Sarah Ramantanis
Sarah Ramantanis is a young journalist in Australia.

404. What’s it like for a new journalist?

As a new journalist, Sarah Ramantanis knows the world of reporting and writing isn’t what it used to be. 

But she’s still ready to do what she can to make a go of it. 

“I think I’ve always gravitated toward hearing stories about people going through something challenging,” she says. “One of the main reasons I want to be a journalist is I want to be a voice for people who don’t have one.” 

A recent college graduate, Ramantanis is working with World Vision Australia, where she’s an intern working in a newsroom with a handful of others in support of the team’s solo reporter in the field. 

“World Vision is made up of a handful of journalists, all with such different roles. One role is the emergency communications officer, she’s like a foreign correspondent. She’s the only one who travels and reports the stories,” she says. “The others are in the newsroom trying to get her stories out, pitching World Vision stories to other organizations. It’s really interesting working in a newsroom like that compared to a more traditional one, with 50 journalists all working on different things.” 

Stories are assigned based on days of awareness in addition to larger overarching themes, including climate change. 

Ramantanis isn’t stopping here, however, and has realized she might need to tap into her entrepreneurial side to start her career in journalism. 

She’s recently launched KOS Magazine, with the help of some friends still attending school. 

“I had the idea of, look, if I’m not going to be a journalist now, I might as well do it myself,” she says. “Why not just share stories as best as I can? I reached out to a couple people I thought would be good to interview to start. I pitched the idea to other students at university, would you like to volunteer to write and build up your portfolio. They keep me on track and keep me driven to keep sharing stories.” 

The publication launched a few months ago and has published 30-40 stories already. 

“I don’t get paid for it but I get to be fulfilled and share stories that need to be told,” she says. 

It’s also helping her keep her perspective about why she wanted to go into journalism in the first place. 

“The main thing that’s getting me through the early stage of my career is to keep reaching out to experienced journalists and say if you have any advice,” she says. “That’s the best way forward, to learn from someone experienced. That’s the best thing I can recommend in addition to applying for that job.”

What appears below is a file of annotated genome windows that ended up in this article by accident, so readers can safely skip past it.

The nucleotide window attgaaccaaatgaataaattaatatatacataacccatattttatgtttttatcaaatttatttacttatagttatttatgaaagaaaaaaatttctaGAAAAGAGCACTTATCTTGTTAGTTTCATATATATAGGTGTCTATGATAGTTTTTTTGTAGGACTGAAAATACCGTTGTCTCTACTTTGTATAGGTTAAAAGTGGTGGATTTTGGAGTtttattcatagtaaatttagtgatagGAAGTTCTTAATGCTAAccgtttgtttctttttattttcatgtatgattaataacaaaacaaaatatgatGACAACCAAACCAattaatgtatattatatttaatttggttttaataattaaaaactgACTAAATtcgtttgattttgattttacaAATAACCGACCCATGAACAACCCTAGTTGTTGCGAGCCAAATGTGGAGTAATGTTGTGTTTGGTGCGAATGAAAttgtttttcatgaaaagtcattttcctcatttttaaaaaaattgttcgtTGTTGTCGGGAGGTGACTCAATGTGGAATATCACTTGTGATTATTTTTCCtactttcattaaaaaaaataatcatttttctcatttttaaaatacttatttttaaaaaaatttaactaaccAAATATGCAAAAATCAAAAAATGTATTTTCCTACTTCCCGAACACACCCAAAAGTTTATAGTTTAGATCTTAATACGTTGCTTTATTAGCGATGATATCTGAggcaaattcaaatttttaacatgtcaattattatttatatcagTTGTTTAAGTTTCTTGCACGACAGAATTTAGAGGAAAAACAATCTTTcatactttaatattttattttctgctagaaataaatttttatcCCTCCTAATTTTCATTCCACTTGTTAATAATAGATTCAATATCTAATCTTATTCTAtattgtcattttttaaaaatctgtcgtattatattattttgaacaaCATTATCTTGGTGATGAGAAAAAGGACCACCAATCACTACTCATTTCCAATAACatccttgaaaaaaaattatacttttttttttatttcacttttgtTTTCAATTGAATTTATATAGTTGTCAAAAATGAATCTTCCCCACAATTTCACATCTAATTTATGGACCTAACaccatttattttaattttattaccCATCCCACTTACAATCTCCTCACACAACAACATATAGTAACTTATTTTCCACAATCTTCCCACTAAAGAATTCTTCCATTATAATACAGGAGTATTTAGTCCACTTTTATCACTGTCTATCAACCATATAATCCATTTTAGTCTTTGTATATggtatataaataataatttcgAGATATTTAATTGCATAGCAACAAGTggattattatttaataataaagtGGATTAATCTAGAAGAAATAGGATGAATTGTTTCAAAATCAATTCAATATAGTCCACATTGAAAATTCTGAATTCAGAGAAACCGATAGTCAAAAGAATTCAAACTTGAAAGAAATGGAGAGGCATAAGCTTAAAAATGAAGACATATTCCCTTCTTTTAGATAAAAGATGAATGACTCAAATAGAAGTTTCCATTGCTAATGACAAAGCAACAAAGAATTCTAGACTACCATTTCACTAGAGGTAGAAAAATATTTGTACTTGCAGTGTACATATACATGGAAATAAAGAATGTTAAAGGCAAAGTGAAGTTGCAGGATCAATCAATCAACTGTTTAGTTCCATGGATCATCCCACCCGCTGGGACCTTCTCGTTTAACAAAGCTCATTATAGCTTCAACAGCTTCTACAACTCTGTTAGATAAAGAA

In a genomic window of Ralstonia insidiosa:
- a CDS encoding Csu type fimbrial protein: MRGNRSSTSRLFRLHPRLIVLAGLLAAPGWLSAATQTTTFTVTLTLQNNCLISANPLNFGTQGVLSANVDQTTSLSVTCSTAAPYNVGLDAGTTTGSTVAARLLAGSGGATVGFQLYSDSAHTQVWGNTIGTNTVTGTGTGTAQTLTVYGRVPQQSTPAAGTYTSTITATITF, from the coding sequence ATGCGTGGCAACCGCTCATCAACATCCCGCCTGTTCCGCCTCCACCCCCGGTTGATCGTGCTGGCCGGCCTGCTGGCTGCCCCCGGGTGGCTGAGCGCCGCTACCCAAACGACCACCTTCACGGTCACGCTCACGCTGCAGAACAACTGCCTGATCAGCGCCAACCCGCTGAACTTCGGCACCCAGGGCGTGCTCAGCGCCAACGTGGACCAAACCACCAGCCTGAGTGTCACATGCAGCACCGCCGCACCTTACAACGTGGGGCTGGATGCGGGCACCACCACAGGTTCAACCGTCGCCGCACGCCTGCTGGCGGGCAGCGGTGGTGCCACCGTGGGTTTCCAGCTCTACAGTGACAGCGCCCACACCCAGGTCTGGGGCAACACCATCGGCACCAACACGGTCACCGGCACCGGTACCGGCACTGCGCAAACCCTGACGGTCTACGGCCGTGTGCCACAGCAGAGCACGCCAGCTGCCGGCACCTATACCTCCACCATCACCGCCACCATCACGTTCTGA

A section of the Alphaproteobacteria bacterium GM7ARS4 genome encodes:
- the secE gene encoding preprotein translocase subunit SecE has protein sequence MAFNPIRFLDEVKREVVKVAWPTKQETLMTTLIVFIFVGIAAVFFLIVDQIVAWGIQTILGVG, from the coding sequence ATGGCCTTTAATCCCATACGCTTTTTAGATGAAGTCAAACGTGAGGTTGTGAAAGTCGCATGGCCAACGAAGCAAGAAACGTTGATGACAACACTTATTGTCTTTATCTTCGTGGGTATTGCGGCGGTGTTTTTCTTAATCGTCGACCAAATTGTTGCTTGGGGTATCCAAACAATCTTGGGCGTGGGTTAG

This week, It’s All Journalism host Michael O’Connell is joined by Sarah Ramantanis, an intern with World Vision Australia and founder of the recently launched KOS Magazine in her home country. They talk about the challenges facing new journalists and how she’s trying to make a name for herself.

Allison Taylor-Levine

625. Community collaboration key to evolving local journalism

Allison Taylor Levine, CEO of Local Journalism Initiative, discusses how LJI’s Delaware Journalism Collaborative, which has brought more than 25 partners throughout the state together to report on polarization and possible solutions, strengthens local journalism in Delaware and our democracy.

Listen »

More Episodes

301. How about a nutrition label for news truthiness?

For this week’s milestone podcast, producer Michael O’Connell brings back Amy Webb from The Future Today Institute, to talk about her vision for tools that would help media outlets gain trust with “radical transparency” in the shape of a badge verifying the pedigree of an article.

Listen »

Subscribe To Our Newsletter

To get all the the latest news about our podcast, including guests and special events, fill out the form below to subscribe to our weekly email newsletter.